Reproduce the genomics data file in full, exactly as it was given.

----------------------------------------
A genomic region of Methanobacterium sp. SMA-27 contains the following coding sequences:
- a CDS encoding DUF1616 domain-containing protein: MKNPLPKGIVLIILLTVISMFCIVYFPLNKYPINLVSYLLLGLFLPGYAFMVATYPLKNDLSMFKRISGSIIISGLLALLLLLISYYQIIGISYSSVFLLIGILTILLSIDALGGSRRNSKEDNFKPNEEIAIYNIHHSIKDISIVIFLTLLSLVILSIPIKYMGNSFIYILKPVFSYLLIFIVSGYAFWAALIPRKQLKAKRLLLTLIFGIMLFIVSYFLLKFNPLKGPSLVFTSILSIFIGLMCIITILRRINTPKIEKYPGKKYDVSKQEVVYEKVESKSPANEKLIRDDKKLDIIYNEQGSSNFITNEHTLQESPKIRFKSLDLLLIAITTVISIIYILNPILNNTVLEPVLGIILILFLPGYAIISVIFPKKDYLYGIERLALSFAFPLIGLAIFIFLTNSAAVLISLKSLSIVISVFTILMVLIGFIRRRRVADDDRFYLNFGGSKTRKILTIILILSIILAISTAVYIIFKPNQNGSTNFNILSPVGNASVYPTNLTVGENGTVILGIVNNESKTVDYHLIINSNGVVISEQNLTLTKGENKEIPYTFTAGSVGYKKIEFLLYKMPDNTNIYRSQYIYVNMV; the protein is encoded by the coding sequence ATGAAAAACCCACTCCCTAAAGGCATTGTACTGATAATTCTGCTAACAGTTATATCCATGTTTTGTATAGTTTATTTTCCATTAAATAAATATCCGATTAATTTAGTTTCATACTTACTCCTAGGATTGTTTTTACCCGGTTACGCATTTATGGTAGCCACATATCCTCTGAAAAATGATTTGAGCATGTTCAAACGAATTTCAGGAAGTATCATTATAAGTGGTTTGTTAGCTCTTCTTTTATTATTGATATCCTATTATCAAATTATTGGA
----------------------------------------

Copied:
A genomic region of Methanobacterium sp. SMA-27 contains the following coding sequences:
- a CDS encoding DUF1616 domain-containing protein: MKNPLPKGIVLIILLTVISMFCIVYFPLNKYPINLVSYLLLGLFLPGYAFMVATYPLKNDLSMFKRISGSIIISGLLALLLLLISYYQIIGISYSSVFLLIGILTILLSIDALGGSRRNSKEDNFKPNEEIAIYNIHHSIKDISIVIFLTLLSLVILSIPIKYMGNSFIYILKPVFSYLLIFIVSGYAFWAALIPRKQLKAKRLLLTLIFGIMLFIVSYFLLKFNPLKGPSLVFTSILSIFIGLMCIITILRRINTPKIEKYPGKKYDVSKQEVVYEKVESKSPANEKLIRDDKKLDIIYNEQGSSNFITNEHTLQESPKIRFKSLDLLLIAITTVISIIYILNPILNNTVLEPVLGIILILFLPGYAIISVIFPKKDYLYGIERLALSFAFPLIGLAIFIFLTNSAAVLISLKSLSIVISVFTILMVLIGFIRRRRVADDDRFYLNFGGSKTRKILTIILILSIILAISTAVYIIFKPNQNGSTNFNILSPVGNASVYPTNLTVGENGTVILGIVNNESKTVDYHLIINSNGVVISEQNLTLTKGENKEIPYTFTAGSVGYKKIEFLLYKMPDNTNIYRSQYIYVNMV; the protein is encoded by the coding sequence ATGAAAAACCCACTCCCTAAAGGCATTGTACTGATAATTCTGCTAACAGTTATATCCATGTTTTGTATAGTTTATTTTCCATTAAATAAATATCCGATTAATTTAGTTTCATACTTACTCCTAGGATTGTTTTTACCCGGTTACGCATTTATGGTAGCCACATATCCTCTGAAAAATGATTTGAGCATGTTCAAACGAATTTCAGGAAGTATCATTATAAGTGGTTTGTTAGCTCTTCTTTTATTATTGATATCCTATTATCAAATTATTGGA